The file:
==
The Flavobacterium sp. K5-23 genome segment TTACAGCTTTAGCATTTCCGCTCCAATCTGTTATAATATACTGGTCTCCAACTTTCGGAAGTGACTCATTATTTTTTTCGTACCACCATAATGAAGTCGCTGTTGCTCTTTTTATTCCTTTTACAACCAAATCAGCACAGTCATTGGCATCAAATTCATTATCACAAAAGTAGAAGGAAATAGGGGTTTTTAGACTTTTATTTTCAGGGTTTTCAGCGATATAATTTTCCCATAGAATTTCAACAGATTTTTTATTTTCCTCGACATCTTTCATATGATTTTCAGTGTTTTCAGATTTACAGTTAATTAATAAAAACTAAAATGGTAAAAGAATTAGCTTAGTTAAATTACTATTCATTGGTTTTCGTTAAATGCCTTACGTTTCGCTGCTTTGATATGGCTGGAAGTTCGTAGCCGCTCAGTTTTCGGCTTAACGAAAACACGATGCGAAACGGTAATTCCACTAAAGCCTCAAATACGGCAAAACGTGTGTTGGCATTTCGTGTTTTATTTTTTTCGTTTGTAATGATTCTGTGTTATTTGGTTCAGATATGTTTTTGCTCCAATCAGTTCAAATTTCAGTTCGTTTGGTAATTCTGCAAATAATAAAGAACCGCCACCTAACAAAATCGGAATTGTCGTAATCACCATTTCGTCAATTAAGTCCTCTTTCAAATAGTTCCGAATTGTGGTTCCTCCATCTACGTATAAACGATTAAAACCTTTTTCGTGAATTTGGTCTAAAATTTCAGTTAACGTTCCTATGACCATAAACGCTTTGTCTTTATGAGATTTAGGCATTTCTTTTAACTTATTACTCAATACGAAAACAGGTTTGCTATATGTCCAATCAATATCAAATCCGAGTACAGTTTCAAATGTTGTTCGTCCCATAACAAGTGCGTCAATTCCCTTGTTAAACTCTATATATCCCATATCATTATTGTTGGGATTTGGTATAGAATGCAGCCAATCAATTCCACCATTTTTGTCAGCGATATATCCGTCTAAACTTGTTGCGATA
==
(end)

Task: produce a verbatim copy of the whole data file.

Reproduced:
The Flavobacterium sp. K5-23 genome segment TTACAGCTTTAGCATTTCCGCTCCAATCTGTTATAATATACTGGTCTCCAACTTTCGGAAGTGACTCATTATTTTTTTCGTACCACCATAATGAAGTCGCTGTTGCTCTTTTTATTCCTTTTACAACCAAATCAGCACAGTCATTGGCATCAAATTCATTATCACAAAAGTAGAAGGAAATAGGGGTTTTTAGACTTTTATTTTCAGGGTTTTCAGCGATATAATTTTCCCATAGAATTTCAACAGATTTTTTATTTTCCTCGACATCTTTCATATGATTTTCAGTGTTTTCAGATTTACAGTTAATTAATAAAAACTAAAATGGTAAAAGAATTAGCTTAGTTAAATTACTATTCATTGGTTTTCGTTAAATGCCTTACGTTTCGCTGCTTTGATATGGCTGGAAGTTCGTAGCCGCTCAGTTTTCGGCTTAACGAAAACACGATGCGAAACGGTAATTCCACTAAAGCCTCAAATACGGCAAAACGTGTGTTGGCATTTCGTGTTTTATTTTTTTCGTTTGTAATGATTCTGTGTTATTTGGTTCAGATATGTTTTTGCTCCAATCAGTTCAAATTTCAGTTCGTTTGGTAATTCTGCAAATAATAAAGAACCGCCACCTAACAAAATCGGAATTGTCGTAATCACCATTTCGTCAATTAAGTCCTCTTTCAAATAGTTCCGAATTGTGGTTCCTCCATCTACGTATAAACGATTAAAACCTTTTTCGTGAATTTGGTCTAAAATTTCAGTTAACGTTCCTATGACCATAAACGCTTTGTCTTTATGAGATTTAGGCATTTCTTTTAACTTATTACTCAATACGAAAACAGGTTTGCTATATGTCCAATCAATATCAAATCCGAGTACAGTTTCAAATGTTGTTCGTCCCATAACAAGTGCGTCAATTCCCTTGTTAAACTCTATATATCCCATATCATTATTGTTGGGATTTGGTATAGAATGCAGCCAATCAATTCCACCATTTTTGTCAGCGATATATCCGTCTAAACTTGTTGCGATA